Friday, November 9, 2018


I must have Japanese music on my mind, especially since this past week I've tumbled in head-first into the Haruomi Hoson reissues for my next Deep End column for Part-Time Audiophile. Shijin isn't Japanese music, however--it's something called "post-bop" from a quartet of gifted jazz musicians who have taken this name, part of Japanese folklore (it refers to the four guardians of west, east, north and south), to describe this adventurous journey into a strange and unique mix of fusion, free jazz and funk.

Saxophonist Jacques Schwarz-Bart, drummer Stephane Gallard, keyboardist Malcolm Braff and bassist Laurent David have specialized in mastering a more international interpretation of different jazz idioms over the years, and they are all gifted soloists, so that gives Shijin a wild, exploratory feel that uses unusual time signatures to strike at will. The sound is anything but disjointed, however, since the grooves are so strong and catchy. Schwartz-Bart is from Guadelope in the Caribbean, Gallard is from Belgium, Braff is from Brazil and Davis is from France, and those influences are up front. Yet this quartet blends perfectly together even amid the daring solo work, and the blend is far more accessible that you'd think.

This is beefy, swinging music, esoteric and yet whimsical in its themes. "Afro Bear," for example, follows a bear's adventures in the woods, and "New Neighborhood" is based on folk melodies that are deconstructed so that each musician can adopt a unique tempo that magically converges into a completely new whole. "The Edgewater Hotel" is one of my favorites--it pays tribute to the Seattle hotel where the Beatles once played. The ideas are endlessly creative yet challenging--this is perfect for fusion jazz fans who love to solve mysteries of how and when and why.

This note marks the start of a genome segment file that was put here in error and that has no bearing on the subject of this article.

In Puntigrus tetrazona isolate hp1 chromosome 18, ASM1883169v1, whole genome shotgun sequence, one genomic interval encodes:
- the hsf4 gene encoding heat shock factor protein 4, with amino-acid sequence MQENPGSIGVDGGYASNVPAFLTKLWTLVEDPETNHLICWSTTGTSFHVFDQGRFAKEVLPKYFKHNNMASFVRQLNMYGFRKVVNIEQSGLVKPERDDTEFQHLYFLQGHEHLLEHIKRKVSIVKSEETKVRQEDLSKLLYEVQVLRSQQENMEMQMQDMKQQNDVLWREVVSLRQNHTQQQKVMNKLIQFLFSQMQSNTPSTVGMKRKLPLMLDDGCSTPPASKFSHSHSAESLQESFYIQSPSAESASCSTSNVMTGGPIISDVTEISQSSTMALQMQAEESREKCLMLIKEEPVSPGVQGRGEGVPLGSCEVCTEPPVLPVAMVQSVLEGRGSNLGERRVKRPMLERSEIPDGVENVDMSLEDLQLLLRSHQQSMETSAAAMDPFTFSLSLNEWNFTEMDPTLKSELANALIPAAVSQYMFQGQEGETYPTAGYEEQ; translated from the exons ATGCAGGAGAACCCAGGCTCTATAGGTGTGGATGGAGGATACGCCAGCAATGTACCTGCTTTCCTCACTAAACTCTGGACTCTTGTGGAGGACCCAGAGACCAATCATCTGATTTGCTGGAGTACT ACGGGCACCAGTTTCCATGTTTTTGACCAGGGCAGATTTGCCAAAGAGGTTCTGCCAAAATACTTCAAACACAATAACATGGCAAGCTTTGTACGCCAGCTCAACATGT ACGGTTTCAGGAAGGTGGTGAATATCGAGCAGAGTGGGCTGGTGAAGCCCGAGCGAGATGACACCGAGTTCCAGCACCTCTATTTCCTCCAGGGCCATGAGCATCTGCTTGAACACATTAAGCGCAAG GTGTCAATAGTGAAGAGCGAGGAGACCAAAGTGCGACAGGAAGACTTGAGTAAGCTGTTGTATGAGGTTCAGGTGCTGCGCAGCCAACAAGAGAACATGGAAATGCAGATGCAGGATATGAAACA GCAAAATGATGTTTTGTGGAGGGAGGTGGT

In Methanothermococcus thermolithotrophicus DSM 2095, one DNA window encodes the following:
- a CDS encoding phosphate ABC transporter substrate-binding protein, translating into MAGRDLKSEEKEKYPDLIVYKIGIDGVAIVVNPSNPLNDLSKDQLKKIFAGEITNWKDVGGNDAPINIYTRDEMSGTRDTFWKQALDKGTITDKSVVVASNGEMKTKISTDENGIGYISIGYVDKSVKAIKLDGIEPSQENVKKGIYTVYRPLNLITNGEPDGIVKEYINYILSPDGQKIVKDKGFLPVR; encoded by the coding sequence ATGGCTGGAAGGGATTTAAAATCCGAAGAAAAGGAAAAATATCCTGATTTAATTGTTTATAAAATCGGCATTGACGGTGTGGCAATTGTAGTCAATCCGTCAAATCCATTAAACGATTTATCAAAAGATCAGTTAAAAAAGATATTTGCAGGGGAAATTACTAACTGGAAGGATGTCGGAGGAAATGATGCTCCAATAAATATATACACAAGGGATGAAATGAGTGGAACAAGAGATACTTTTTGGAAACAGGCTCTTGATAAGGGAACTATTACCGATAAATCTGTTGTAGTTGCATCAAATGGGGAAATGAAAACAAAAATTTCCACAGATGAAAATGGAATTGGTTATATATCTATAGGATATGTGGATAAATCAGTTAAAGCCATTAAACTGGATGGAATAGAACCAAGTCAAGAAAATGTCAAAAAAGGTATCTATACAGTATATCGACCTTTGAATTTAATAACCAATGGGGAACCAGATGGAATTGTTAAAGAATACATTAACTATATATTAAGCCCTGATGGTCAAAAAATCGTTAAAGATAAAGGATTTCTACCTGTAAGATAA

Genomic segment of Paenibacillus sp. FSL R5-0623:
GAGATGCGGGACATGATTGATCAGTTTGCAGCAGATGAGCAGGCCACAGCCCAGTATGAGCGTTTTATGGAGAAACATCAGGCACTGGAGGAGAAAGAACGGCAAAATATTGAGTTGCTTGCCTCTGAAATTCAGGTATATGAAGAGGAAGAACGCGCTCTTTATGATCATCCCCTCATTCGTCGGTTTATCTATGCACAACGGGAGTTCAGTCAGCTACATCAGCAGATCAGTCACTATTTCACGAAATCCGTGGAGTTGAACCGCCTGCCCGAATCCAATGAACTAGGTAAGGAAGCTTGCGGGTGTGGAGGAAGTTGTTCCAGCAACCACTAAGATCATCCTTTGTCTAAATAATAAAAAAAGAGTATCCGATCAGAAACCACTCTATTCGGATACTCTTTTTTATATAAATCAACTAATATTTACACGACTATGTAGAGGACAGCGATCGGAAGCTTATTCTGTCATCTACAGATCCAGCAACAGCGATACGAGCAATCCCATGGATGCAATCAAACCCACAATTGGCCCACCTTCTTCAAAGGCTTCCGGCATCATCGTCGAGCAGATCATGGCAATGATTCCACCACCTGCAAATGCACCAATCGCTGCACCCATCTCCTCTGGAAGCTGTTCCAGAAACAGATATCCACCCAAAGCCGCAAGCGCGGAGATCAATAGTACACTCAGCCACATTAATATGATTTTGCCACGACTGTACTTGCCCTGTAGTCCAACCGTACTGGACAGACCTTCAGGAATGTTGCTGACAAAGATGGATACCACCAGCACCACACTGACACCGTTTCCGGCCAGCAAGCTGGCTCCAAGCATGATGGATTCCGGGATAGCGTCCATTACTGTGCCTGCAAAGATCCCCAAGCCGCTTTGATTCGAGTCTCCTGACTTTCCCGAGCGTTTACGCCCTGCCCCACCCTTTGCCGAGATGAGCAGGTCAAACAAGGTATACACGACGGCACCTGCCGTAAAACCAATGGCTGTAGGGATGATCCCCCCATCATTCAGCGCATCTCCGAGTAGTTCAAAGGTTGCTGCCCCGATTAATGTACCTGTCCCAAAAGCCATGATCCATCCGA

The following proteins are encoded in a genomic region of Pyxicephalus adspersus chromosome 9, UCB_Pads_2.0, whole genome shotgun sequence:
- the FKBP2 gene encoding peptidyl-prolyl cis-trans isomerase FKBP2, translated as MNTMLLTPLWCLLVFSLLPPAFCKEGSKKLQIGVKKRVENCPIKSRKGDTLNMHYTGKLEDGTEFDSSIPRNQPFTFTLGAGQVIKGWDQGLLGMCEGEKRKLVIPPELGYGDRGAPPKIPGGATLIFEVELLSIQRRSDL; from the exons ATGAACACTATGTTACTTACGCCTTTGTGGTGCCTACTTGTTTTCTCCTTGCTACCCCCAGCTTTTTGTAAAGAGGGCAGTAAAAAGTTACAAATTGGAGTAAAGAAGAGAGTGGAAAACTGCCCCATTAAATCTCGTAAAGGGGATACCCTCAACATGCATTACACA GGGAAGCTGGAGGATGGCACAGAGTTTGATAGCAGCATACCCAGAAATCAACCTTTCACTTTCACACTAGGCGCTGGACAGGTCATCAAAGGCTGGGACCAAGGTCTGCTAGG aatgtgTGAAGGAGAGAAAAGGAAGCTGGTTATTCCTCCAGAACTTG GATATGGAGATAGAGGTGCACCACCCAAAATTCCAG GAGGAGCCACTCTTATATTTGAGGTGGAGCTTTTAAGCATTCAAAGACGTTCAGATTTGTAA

These original compositions are beautifully recorded, which makes it easy to assemble and organize these fascinating ideas. The rhythm section is warm and welcoming, especially Galland's inventive percussion which changes moods every minute or so. Schwarz-Bart, for lack of a better term, is the leader--his passionate sax casts a beacon on the unknown whenever the band commits to an enthralling groove and plays the tune straight. He occasionally stands back and lets Braff's rolling piano provide the momentum, but for most of the way the horn is doing the talking such as in the manic but evocative "Discomania" which slides easily through the '70s. Braff lets it rip on the Rhodes in a very impressive performance, yet the sax provides the exclamation points. This is very much the work of four brave musicians, however, guardians of a horizon that is approaching quickly.

No comments:

Post a Comment